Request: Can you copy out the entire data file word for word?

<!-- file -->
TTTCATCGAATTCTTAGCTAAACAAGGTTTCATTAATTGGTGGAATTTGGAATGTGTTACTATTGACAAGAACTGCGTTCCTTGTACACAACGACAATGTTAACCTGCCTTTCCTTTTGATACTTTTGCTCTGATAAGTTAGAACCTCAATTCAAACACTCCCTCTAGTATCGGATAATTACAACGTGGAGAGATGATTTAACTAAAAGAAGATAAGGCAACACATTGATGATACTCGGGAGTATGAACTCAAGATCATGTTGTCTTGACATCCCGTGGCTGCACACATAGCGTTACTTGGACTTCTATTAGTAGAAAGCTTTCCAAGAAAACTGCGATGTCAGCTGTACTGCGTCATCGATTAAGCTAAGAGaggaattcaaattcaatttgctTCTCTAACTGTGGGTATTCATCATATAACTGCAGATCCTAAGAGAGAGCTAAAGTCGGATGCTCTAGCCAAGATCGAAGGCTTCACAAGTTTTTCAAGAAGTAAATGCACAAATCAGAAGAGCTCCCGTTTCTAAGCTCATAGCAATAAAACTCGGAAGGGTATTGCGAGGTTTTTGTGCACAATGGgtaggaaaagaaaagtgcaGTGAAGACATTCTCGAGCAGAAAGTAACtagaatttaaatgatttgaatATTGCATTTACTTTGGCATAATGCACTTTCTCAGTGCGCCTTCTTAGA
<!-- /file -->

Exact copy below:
TTTCATCGAATTCTTAGCTAAACAAGGTTTCATTAATTGGTGGAATTTGGAATGTGTTACTATTGACAAGAACTGCGTTCCTTGTACACAACGACAATGTTAACCTGCCTTTCCTTTTGATACTTTTGCTCTGATAAGTTAGAACCTCAATTCAAACACTCCCTCTAGTATCGGATAATTACAACGTGGAGAGATGATTTAACTAAAAGAAGATAAGGCAACACATTGATGATACTCGGGAGTATGAACTCAAGATCATGTTGTCTTGACATCCCGTGGCTGCACACATAGCGTTACTTGGACTTCTATTAGTAGAAAGCTTTCCAAGAAAACTGCGATGTCAGCTGTACTGCGTCATCGATTAAGCTAAGAGaggaattcaaattcaatttgctTCTCTAACTGTGGGTATTCATCATATAACTGCAGATCCTAAGAGAGAGCTAAAGTCGGATGCTCTAGCCAAGATCGAAGGCTTCACAAGTTTTTCAAGAAGTAAATGCACAAATCAGAAGAGCTCCCGTTTCTAAGCTCATAGCAATAAAACTCGGAAGGGTATTGCGAGGTTTTTGTGCACAATGGgtaggaaaagaaaagtgcaGTGAAGACATTCTCGAGCAGAAAGTAACtagaatttaaatgatttgaatATTGCATTTACTTTGGCATAATGCACTTTCTCAGTGCGCCTTCTTAGA